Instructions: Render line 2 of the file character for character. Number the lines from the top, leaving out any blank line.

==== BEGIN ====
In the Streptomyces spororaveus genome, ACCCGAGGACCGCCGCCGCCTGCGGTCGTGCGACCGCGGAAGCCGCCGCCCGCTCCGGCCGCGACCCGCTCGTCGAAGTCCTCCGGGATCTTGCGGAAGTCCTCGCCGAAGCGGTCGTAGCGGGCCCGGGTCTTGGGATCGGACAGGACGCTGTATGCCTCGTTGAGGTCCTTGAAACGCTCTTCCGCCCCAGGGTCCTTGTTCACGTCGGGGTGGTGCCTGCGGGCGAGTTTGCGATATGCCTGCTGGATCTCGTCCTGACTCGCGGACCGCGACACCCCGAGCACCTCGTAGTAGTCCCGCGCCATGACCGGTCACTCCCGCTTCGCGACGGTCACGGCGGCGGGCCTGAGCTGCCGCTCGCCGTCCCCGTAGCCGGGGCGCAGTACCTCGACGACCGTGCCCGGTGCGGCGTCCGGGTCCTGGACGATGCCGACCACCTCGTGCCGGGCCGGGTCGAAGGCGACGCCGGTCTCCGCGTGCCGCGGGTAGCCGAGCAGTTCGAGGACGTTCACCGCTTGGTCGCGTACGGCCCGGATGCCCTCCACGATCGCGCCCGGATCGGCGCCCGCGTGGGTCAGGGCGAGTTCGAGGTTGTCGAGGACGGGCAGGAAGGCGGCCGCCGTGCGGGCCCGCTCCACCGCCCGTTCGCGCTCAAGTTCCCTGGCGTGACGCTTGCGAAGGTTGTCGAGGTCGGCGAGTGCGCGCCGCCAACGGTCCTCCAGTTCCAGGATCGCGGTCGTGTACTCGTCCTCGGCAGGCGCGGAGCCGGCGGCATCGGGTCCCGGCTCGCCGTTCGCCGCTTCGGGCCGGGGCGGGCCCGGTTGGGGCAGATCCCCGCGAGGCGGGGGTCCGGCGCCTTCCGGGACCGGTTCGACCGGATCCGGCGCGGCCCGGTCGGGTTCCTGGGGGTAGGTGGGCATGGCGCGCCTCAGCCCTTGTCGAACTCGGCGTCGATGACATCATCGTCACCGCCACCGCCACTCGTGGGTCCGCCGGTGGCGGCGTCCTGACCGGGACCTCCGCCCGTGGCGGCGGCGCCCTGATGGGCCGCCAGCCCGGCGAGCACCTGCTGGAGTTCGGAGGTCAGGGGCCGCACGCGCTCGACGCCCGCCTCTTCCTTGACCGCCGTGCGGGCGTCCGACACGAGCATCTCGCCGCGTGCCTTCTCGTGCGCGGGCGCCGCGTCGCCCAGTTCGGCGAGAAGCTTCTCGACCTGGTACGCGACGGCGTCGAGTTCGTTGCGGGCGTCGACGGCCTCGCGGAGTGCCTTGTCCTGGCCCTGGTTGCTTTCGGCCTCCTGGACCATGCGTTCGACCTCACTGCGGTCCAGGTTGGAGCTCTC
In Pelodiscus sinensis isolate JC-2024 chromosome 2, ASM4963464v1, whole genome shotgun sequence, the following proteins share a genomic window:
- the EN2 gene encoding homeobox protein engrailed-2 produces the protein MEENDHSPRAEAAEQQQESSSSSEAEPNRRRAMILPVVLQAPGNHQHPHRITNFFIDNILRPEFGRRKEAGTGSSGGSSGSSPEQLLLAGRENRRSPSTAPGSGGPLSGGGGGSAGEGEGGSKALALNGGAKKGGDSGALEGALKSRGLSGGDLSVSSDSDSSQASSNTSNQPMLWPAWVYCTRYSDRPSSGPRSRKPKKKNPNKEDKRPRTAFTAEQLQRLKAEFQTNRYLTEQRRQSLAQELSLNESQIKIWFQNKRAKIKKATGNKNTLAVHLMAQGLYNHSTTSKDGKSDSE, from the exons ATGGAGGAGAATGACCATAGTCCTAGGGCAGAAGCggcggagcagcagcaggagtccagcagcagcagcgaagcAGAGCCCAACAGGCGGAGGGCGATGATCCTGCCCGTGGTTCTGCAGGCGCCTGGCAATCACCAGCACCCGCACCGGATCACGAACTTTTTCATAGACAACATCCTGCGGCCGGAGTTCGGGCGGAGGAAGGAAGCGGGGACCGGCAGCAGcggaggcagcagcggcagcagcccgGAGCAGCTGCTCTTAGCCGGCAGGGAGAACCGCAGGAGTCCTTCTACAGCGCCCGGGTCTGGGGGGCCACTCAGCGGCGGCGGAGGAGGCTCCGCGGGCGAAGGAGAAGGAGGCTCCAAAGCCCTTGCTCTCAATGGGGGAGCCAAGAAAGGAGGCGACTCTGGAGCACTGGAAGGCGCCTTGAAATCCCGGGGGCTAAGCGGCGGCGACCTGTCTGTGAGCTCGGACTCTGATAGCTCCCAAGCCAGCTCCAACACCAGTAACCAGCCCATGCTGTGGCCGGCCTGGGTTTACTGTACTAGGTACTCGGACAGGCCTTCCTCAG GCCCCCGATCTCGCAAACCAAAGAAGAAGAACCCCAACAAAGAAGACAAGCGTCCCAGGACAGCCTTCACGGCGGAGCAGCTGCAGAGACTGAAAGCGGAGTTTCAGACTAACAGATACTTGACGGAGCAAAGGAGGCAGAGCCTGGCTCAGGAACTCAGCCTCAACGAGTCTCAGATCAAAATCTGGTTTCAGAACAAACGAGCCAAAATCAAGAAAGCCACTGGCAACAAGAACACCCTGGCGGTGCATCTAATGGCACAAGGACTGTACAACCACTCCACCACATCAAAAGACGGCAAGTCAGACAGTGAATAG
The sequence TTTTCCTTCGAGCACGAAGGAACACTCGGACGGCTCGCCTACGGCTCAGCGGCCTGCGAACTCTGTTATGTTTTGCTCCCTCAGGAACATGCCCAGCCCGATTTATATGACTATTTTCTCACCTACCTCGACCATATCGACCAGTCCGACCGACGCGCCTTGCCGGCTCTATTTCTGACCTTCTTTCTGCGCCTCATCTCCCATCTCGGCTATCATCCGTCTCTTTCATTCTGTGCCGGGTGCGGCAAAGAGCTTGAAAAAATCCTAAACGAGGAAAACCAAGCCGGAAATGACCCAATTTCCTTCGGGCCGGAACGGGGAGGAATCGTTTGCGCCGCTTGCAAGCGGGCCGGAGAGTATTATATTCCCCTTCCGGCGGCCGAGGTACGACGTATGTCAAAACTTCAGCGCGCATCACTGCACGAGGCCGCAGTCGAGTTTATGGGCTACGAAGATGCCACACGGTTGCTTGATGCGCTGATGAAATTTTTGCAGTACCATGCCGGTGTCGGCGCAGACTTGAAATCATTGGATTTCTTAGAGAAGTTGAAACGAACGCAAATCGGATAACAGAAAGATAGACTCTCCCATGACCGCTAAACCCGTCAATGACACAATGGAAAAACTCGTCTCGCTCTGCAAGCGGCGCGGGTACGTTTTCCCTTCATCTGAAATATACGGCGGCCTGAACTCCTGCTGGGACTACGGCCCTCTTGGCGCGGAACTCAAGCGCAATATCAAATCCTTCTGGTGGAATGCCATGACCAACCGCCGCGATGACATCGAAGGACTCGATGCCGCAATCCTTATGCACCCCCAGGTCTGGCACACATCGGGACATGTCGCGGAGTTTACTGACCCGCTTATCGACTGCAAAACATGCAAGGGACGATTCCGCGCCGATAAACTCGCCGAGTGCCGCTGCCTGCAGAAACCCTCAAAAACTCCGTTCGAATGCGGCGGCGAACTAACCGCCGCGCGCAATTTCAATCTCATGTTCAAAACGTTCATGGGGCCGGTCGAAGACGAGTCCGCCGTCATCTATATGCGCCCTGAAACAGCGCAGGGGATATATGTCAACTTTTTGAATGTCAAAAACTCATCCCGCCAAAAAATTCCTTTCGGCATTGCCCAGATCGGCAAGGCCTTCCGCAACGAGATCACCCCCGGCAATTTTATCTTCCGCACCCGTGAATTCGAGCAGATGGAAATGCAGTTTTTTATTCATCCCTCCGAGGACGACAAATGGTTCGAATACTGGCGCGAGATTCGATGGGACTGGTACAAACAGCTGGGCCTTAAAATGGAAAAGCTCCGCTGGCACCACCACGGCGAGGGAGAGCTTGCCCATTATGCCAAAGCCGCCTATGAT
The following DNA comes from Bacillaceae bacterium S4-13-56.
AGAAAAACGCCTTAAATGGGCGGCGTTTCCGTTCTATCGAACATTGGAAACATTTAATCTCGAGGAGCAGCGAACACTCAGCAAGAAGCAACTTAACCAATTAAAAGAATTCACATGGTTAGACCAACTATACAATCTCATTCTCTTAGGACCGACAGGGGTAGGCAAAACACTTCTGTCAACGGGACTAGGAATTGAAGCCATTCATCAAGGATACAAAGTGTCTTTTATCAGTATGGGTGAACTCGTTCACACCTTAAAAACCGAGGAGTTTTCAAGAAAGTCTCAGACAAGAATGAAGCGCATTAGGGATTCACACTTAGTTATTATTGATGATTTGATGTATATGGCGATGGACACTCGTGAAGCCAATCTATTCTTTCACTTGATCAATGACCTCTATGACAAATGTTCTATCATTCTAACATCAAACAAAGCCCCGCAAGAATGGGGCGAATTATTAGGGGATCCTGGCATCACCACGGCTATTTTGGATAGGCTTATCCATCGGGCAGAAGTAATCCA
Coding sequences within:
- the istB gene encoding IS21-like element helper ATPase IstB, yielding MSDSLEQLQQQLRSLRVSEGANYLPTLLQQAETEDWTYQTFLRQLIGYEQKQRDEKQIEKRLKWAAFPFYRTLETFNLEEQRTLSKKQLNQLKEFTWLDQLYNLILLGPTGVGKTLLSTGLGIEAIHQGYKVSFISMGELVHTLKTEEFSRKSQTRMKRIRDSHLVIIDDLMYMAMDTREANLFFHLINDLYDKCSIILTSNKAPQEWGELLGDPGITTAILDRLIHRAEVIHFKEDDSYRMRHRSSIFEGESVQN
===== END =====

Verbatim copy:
In Pelodiscus sinensis isolate JC-2024 chromosome 2, ASM4963464v1, whole genome shotgun sequence, the following proteins share a genomic window: